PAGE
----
For me, it seems to make much more sense to label Jesus as orthodox and seek to conform my life to the standards of the Word, thus allowing the Holy Spirit to purge me of any unorthodoxy. [But if you want to wait and see what the majority position is...just remember, the Eternal Life always holds the majority opinion.]

Thursday, September 27, 2007

Name That Author

"Another form which this thinking takes is to emphasize that modern sophisticated man has a particular dislike of dogmatic assertions, and that he will not tolerate the old dogmatic pulpit pronouncements. He is a learned man and is not to be 'talked down to;' he is equal of the man in the pulpit, possibly his superior. He believes in examining things carefully and rationally and scientifically and putting up the different possible points of view. Indeed I read in a magazine belonging to an evangelical students' organization recently a plea to the effect that what the pulpit should be doing now is to read out the portions of Scripture, particularly the newer translations, make a few comments, and then invite questions and have a discussion. So you would have an 'intelligent service' instead of one man standing up and laying down the law as it were, and telling other people 'all about it.' Participation by the people in the pew is essential. So the man in the pulpit is really just there to read the Scriptures in an intelligent slow manner, according to these different translations, and then the discussion takes place. Exchange views, confrontation, dialogue are the order of the day."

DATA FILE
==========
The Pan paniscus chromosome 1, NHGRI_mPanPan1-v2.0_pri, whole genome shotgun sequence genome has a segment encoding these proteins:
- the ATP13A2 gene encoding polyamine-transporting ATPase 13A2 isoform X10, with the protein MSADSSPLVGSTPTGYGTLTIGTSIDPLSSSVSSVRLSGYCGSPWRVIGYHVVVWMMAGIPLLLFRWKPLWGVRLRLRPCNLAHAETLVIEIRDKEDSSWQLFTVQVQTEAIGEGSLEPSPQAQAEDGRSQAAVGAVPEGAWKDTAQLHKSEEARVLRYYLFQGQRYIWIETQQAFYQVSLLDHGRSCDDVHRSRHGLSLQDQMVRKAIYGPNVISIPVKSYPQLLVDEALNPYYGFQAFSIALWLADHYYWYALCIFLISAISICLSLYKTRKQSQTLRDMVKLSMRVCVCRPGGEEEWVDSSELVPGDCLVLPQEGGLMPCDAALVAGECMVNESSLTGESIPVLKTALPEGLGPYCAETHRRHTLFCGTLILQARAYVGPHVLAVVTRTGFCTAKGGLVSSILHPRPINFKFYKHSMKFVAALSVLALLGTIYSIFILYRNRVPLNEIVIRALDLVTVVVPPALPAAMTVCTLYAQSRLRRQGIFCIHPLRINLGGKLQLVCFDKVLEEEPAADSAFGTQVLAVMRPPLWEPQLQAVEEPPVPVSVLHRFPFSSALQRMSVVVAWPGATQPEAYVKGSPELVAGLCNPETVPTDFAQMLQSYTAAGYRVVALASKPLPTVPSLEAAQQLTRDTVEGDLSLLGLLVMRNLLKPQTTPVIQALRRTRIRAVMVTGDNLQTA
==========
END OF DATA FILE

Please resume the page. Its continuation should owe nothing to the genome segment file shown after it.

[Hint: The author was not in favor of this "trend."]

Tuesday, September 25, 2007

Ohio Gourd Show...

is happening this weekend.

Why does that matter?

Because the Ohio Gourd Show means it is "pumpkin roll season." (And there is a rumor it may make an appearance at a certain workshop I know about.)

Wednesday, September 19, 2007

Why Has Evangelism Declined?

Mark Dever offers:
Let me be clear. If you don't think membership [in a local church] is very important, I think you are typical of why the world is not being well evangelized. I want to be that clear about it. I think churches that think membership is just so-and-so--it doesn't really matter much, it's just a matter of names on a list--I think they're missing something very important in the New Testament. And I think it hurts world evangelization greatly.

I'm out speaking to missionaries all the time. I was in Greece this month, speaking to 300 missionaries in Eastern and Central Europe and the most important thing I talked to them about was membership. And that's what they would tell you. In the churches they are establishing, if they cannot distinguish between what it means to be a Christian and not a Christian, and have that visible in a community of people set up for the world, then the Christianity they are speading is just one more track to another person and a mental game they are playing. It's not being lived out socially in the community in a way that can be seen. And that means commitment and being public about it and that means membership--which is not just a later idea--it's in the New Testament.